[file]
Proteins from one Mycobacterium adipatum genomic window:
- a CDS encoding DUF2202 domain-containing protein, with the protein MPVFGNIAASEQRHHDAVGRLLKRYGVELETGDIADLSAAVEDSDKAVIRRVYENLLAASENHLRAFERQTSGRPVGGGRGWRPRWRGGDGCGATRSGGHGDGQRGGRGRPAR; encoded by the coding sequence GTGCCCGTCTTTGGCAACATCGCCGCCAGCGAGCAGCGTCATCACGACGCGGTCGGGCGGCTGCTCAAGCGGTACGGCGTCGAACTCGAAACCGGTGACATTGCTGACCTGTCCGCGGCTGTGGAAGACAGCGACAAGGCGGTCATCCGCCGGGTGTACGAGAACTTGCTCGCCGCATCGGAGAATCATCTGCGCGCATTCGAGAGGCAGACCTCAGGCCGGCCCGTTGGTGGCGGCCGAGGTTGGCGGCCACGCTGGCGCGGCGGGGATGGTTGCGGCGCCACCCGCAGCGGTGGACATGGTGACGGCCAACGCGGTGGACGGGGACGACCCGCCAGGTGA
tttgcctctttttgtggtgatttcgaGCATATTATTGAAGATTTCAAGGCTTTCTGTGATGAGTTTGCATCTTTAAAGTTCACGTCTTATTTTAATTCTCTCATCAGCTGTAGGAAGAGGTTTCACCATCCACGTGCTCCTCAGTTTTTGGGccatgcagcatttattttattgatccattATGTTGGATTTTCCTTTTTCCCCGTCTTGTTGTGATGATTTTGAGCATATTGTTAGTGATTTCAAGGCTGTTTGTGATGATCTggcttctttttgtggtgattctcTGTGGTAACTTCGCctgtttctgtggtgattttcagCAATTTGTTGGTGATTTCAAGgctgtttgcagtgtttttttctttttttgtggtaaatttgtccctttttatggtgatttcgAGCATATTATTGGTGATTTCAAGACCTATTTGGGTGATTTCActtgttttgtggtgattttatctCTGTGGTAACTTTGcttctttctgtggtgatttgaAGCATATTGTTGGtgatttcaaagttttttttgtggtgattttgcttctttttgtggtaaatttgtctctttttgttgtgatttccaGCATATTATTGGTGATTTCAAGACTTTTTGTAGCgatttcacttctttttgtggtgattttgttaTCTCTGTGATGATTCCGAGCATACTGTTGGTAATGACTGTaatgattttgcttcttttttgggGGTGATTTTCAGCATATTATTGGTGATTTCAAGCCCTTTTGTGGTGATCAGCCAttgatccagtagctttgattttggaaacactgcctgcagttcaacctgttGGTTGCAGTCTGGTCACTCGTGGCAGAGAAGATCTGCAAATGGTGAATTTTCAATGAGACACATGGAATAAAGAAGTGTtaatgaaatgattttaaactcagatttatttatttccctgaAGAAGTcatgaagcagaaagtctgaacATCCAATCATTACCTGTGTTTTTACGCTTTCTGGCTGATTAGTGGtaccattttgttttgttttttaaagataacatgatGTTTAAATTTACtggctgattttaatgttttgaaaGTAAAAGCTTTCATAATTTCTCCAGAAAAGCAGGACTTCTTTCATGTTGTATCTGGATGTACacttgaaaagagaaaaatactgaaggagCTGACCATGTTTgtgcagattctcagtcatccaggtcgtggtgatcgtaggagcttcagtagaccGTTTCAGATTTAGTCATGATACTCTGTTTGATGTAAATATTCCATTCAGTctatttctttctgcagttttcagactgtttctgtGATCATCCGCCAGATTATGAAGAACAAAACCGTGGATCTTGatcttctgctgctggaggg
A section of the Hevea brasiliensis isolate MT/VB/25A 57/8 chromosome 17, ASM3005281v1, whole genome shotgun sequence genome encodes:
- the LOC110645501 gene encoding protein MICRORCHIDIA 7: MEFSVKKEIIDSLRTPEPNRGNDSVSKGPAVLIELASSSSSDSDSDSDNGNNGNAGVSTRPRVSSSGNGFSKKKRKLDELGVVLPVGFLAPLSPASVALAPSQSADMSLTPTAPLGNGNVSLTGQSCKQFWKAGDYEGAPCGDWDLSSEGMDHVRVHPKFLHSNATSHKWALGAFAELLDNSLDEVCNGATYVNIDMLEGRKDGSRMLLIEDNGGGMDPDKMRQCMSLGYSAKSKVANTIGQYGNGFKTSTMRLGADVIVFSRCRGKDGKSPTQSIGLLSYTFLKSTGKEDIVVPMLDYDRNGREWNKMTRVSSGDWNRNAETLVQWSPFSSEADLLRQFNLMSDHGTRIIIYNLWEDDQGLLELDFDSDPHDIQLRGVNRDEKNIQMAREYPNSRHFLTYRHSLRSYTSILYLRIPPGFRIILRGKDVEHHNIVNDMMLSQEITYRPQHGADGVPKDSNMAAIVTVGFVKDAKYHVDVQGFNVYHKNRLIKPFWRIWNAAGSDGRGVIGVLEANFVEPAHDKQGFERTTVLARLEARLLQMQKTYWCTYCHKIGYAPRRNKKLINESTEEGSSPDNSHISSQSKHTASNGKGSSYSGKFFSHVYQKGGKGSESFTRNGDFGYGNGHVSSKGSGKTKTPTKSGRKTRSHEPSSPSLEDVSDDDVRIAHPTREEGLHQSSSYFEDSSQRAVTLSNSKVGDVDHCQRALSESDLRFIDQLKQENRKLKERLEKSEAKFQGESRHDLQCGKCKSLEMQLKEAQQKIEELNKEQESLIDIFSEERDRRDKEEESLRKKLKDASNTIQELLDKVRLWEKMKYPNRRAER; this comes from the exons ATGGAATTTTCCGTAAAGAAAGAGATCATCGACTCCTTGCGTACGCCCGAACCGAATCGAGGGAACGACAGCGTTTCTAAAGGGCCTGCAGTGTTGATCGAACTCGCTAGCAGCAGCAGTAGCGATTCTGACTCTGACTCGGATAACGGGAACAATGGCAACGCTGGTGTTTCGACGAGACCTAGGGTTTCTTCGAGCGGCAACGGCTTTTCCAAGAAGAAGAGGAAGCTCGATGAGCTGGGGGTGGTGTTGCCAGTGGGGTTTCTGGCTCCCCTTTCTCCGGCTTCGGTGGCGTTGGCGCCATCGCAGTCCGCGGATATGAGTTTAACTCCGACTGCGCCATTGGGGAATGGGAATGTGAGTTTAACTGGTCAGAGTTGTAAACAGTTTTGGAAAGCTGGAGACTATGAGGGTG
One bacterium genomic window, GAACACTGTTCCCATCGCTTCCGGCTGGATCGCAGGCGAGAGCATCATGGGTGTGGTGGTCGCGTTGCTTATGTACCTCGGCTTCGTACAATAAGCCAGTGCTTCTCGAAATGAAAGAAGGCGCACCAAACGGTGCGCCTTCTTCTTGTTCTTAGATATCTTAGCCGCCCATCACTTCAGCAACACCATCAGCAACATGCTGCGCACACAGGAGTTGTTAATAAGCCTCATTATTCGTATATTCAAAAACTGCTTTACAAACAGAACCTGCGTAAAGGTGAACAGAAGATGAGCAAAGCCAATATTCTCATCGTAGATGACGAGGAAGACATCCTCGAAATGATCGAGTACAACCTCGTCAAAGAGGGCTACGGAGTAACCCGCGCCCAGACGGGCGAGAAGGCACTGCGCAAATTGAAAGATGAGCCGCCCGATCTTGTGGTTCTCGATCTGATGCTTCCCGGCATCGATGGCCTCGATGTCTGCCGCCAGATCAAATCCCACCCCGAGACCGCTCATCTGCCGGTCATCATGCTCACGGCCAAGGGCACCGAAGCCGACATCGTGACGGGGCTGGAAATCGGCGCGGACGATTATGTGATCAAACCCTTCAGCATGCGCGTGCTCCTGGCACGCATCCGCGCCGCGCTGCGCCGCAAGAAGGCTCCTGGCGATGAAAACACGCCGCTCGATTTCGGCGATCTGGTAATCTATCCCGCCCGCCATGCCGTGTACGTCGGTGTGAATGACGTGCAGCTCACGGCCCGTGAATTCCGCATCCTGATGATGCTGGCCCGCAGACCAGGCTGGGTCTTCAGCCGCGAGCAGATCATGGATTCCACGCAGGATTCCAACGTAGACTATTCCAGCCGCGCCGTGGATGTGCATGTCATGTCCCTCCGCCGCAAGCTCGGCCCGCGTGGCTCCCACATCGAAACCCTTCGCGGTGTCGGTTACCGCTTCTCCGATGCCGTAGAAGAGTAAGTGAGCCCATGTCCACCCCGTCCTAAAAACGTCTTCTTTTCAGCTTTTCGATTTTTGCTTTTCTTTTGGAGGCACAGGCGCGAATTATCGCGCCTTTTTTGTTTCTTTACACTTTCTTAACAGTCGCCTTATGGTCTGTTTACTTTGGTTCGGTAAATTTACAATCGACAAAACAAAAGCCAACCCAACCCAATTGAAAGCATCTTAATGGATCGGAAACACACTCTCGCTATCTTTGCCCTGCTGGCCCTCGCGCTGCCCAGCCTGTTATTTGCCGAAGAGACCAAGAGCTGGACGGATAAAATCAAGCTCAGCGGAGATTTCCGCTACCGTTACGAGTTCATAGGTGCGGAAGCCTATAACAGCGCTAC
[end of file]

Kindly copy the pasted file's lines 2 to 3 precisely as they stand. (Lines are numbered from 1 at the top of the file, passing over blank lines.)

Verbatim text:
- a CDS encoding DUF2202 domain-containing protein, with the protein MPVFGNIAASEQRHHDAVGRLLKRYGVELETGDIADLSAAVEDSDKAVIRRVYENLLAASENHLRAFERQTSGRPVGGGRGWRPRWRGGDGCGATRSGGHGDGQRGGRGRPAR; encoded by the coding sequence GTGCCCGTCTTTGGCAACATCGCCGCCAGCGAGCAGCGTCATCACGACGCGGTCGGGCGGCTGCTCAAGCGGTACGGCGTCGAACTCGAAACCGGTGACATTGCTGACCTGTCCGCGGCTGTGGAAGACAGCGACAAGGCGGTCATCCGCCGGGTGTACGAGAACTTGCTCGCCGCATCGGAGAATCATCTGCGCGCATTCGAGAGGCAGACCTCAGGCCGGCCCGTTGGTGGCGGCCGAGGTTGGCGGCCACGCTGGCGCGGCGGGGATGGTTGCGGCGCCACCCGCAGCGGTGGACATGGTGACGGCCAACGCGGTGGACGGGGACGACCCGCCAGGTGA
tttgcctctttttgtggtgatttcgaGCATATTATTGAAGATTTCAAGGCTTTCTGTGATGAGTTTGCATCTTTAAAGTTCACGTCTTATTTTAATTCTCTCATCAGCTGTAGGAAGAGGTTTCACCATCCACGTGCTCCTCAGTTTTTGGGccatgcagcatttattttattgatccattATGTTGGATTTTCCTTTTTCCCCGTCTTGTTGTGATGATTTTGAGCATATTGTTAGTGATTTCAAGGCTGTTTGTGATGATCTggcttctttttgtggtgattctcTGTGGTAACTTCGCctgtttctgtggtgattttcagCAATTTGTTGGTGATTTCAAGgctgtttgcagtgtttttttctttttttgtggtaaatttgtccctttttatggtgatttcgAGCATATTATTGGTGATTTCAAGACCTATTTGGGTGATTTCActtgttttgtggtgattttatctCTGTGGTAACTTTGcttctttctgtggtgatttgaAGCATATTGTTGGtgatttcaaagttttttttgtggtgattttgcttctttttgtggtaaatttgtctctttttgttgtgatttccaGCATATTATTGGTGATTTCAAGACTTTTTGTAGCgatttcacttctttttgtggtgattttgttaTCTCTGTGATGATTCCGAGCATACTGTTGGTAATGACTGTaatgattttgcttcttttttgggGGTGATTTTCAGCATATTATTGGTGATTTCAAGCCCTTTTGTGGTGATCAGCCAttgatccagtagctttgattttggaaacactgcctgcagttcaacctgttGGTTGCAGTCTGGTCACTCGTGGCAGAGAAGATCTGCAAATGGTGAATTTTCAATGAGACACATGGAATAAAGAAGTGTtaatgaaatgattttaaactcagatttatttatttccctgaAGAAGTcatgaagcagaaagtctgaacATCCAATCATTACCTGTGTTTTTACGCTTTCTGGCTGATTAGTGGtaccattttgttttgttttttaaagataacatgatGTTTAAATTTACtggctgattttaatgttttgaaaGTAAAAGCTTTCATAATTTCTCCAGAAAAGCAGGACTTCTTTCATGTTGTATCTGGATGTACacttgaaaagagaaaaatactgaaggagCTGACCATGTTTgtgcagattctcagtcatccaggtcgtggtgatcgtaggagcttcagtagaccGTTTCAGATTTAGTCATGATACTCTGTTTGATGTAAATATTCCATTCAGTctatttctttctgcagttttcagactgtttctgtGATCATCCGCCAGATTATGAAGAACAAAACCGTGGATCTTGatcttctgctgctggaggg